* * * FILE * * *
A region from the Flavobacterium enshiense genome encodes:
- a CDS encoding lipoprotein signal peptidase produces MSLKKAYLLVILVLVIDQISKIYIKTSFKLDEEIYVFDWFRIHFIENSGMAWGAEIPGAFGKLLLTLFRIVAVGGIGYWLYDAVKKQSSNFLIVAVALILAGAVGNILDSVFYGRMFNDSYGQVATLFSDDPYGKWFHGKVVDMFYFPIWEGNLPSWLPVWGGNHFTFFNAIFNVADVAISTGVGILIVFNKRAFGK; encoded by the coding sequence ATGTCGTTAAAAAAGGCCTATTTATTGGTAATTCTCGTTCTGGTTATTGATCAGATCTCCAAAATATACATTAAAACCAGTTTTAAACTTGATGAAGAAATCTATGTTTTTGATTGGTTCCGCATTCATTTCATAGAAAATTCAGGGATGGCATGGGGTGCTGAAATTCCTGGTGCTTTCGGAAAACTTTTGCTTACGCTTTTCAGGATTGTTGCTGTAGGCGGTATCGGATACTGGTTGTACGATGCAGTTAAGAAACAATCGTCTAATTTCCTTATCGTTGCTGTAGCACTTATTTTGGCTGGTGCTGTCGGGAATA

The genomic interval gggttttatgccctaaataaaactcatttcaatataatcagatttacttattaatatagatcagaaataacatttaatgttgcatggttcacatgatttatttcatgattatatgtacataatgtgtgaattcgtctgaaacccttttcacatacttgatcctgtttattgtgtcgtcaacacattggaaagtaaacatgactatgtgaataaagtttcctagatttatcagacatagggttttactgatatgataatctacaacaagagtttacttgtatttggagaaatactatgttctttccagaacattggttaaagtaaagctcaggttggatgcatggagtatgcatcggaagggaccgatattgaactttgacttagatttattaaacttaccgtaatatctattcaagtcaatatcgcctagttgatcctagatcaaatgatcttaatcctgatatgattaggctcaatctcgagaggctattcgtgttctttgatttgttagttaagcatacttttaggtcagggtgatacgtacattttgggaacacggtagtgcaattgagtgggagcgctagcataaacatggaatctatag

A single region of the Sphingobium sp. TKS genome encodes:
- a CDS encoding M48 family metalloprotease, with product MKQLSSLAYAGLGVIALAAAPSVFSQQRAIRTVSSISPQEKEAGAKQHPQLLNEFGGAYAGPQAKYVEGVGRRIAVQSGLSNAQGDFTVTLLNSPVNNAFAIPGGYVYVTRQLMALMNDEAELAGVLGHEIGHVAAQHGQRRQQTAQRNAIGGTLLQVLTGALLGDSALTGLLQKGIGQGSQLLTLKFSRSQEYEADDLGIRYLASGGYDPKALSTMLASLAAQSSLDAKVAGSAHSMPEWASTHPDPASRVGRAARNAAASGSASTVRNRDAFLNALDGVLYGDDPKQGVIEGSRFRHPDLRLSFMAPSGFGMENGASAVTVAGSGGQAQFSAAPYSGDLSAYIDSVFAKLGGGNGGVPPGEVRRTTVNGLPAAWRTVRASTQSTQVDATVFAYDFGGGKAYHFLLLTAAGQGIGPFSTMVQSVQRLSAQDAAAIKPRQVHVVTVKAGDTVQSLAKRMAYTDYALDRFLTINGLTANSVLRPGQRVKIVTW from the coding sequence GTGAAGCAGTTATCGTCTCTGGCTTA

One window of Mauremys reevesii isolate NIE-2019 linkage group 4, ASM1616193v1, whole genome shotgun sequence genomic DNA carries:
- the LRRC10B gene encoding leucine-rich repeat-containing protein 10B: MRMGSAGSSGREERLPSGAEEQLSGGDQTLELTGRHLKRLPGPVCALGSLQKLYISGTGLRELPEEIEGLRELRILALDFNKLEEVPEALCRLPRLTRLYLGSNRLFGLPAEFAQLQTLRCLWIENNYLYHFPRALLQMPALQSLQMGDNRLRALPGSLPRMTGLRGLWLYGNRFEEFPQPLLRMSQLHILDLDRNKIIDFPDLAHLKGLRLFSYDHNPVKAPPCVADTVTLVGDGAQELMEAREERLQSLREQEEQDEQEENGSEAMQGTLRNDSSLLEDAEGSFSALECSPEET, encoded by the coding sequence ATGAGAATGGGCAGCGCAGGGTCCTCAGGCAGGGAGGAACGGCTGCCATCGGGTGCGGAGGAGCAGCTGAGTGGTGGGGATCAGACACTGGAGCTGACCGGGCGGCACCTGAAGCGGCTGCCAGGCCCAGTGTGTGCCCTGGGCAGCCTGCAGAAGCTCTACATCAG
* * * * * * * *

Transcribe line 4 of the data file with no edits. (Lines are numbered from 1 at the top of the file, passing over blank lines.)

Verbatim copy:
A single region of the Sphingobium sp. TKS genome encodes: